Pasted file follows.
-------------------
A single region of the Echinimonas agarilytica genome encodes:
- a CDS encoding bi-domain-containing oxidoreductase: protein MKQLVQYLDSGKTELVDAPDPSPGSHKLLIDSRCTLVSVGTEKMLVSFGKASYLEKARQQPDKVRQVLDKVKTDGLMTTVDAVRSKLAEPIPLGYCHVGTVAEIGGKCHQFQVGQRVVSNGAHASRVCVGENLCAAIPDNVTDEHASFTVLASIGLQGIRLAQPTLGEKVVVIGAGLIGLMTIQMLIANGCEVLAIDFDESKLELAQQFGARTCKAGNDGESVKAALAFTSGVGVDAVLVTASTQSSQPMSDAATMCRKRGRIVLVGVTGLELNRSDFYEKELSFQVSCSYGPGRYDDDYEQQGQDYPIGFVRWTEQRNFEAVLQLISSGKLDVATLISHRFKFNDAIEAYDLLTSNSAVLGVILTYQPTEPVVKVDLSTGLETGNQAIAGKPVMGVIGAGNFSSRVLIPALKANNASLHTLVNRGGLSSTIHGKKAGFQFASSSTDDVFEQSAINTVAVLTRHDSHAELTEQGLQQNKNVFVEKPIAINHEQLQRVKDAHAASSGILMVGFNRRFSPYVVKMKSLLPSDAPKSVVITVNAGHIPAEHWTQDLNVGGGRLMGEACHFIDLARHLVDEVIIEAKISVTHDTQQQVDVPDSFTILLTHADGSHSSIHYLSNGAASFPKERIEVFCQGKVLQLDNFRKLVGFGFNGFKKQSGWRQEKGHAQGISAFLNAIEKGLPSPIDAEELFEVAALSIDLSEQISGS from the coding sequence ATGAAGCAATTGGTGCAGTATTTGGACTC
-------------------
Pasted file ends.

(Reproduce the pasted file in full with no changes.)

A single region of the Echinimonas agarilytica genome encodes:
- a CDS encoding bi-domain-containing oxidoreductase: protein MKQLVQYLDSGKTELVDAPDPSPGSHKLLIDSRCTLVSVGTEKMLVSFGKASYLEKARQQPDKVRQVLDKVKTDGLMTTVDAVRSKLAEPIPLGYCHVGTVAEIGGKCHQFQVGQRVVSNGAHASRVCVGENLCAAIPDNVTDEHASFTVLASIGLQGIRLAQPTLGEKVVVIGAGLIGLMTIQMLIANGCEVLAIDFDESKLELAQQFGARTCKAGNDGESVKAALAFTSGVGVDAVLVTASTQSSQPMSDAATMCRKRGRIVLVGVTGLELNRSDFYEKELSFQVSCSYGPGRYDDDYEQQGQDYPIGFVRWTEQRNFEAVLQLISSGKLDVATLISHRFKFNDAIEAYDLLTSNSAVLGVILTYQPTEPVVKVDLSTGLETGNQAIAGKPVMGVIGAGNFSSRVLIPALKANNASLHTLVNRGGLSSTIHGKKAGFQFASSSTDDVFEQSAINTVAVLTRHDSHAELTEQGLQQNKNVFVEKPIAINHEQLQRVKDAHAASSGILMVGFNRRFSPYVVKMKSLLPSDAPKSVVITVNAGHIPAEHWTQDLNVGGGRLMGEACHFIDLARHLVDEVIIEAKISVTHDTQQQVDVPDSFTILLTHADGSHSSIHYLSNGAASFPKERIEVFCQGKVLQLDNFRKLVGFGFNGFKKQSGWRQEKGHAQGISAFLNAIEKGLPSPIDAEELFEVAALSIDLSEQISGS from the coding sequence ATGAAGCAATTGGTGCAGTATTTGGACTC